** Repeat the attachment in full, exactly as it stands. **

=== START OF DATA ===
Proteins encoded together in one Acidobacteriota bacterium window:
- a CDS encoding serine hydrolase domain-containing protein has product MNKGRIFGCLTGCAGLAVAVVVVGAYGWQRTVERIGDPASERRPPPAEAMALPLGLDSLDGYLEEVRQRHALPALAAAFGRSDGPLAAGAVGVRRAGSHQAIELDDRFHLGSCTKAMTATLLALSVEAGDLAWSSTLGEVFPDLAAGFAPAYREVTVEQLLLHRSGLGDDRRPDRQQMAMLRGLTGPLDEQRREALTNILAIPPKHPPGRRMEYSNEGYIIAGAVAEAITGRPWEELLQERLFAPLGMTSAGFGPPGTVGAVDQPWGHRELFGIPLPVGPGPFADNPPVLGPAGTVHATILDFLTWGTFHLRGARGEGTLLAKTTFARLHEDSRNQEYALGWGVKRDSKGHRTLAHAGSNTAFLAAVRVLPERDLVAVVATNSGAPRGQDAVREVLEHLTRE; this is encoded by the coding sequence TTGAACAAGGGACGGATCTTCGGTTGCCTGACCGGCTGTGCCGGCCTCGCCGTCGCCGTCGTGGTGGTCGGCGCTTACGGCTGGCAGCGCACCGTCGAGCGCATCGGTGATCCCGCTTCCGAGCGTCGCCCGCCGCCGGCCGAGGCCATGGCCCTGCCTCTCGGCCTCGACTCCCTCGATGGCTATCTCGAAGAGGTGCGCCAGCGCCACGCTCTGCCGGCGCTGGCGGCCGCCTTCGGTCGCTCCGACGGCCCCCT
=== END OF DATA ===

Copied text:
Proteins encoded together in one Acidobacteriota bacterium window:
- a CDS encoding serine hydrolase domain-containing protein has product MNKGRIFGCLTGCAGLAVAVVVVGAYGWQRTVERIGDPASERRPPPAEAMALPLGLDSLDGYLEEVRQRHALPALAAAFGRSDGPLAAGAVGVRRAGSHQAIELDDRFHLGSCTKAMTATLLALSVEAGDLAWSSTLGEVFPDLAAGFAPAYREVTVEQLLLHRSGLGDDRRPDRQQMAMLRGLTGPLDEQRREALTNILAIPPKHPPGRRMEYSNEGYIIAGAVAEAITGRPWEELLQERLFAPLGMTSAGFGPPGTVGAVDQPWGHRELFGIPLPVGPGPFADNPPVLGPAGTVHATILDFLTWGTFHLRGARGEGTLLAKTTFARLHEDSRNQEYALGWGVKRDSKGHRTLAHAGSNTAFLAAVRVLPERDLVAVVATNSGAPRGQDAVREVLEHLTRE; this is encoded by the coding sequence TTGAACAAGGGACGGATCTTCGGTTGCCTGACCGGCTGTGCCGGCCTCGCCGTCGCCGTCGTGGTGGTCGGCGCTTACGGCTGGCAGCGCACCGTCGAGCGCATCGGTGATCCCGCTTCCGAGCGTCGCCCGCCGCCGGCCGAGGCCATGGCCCTGCCTCTCGGCCTCGACTCCCTCGATGGCTATCTCGAAGAGGTGCGCCAGCGCCACGCTCTGCCGGCGCTGGCGGCCGCCTTCGGTCGCTCCGACGGCCCCCT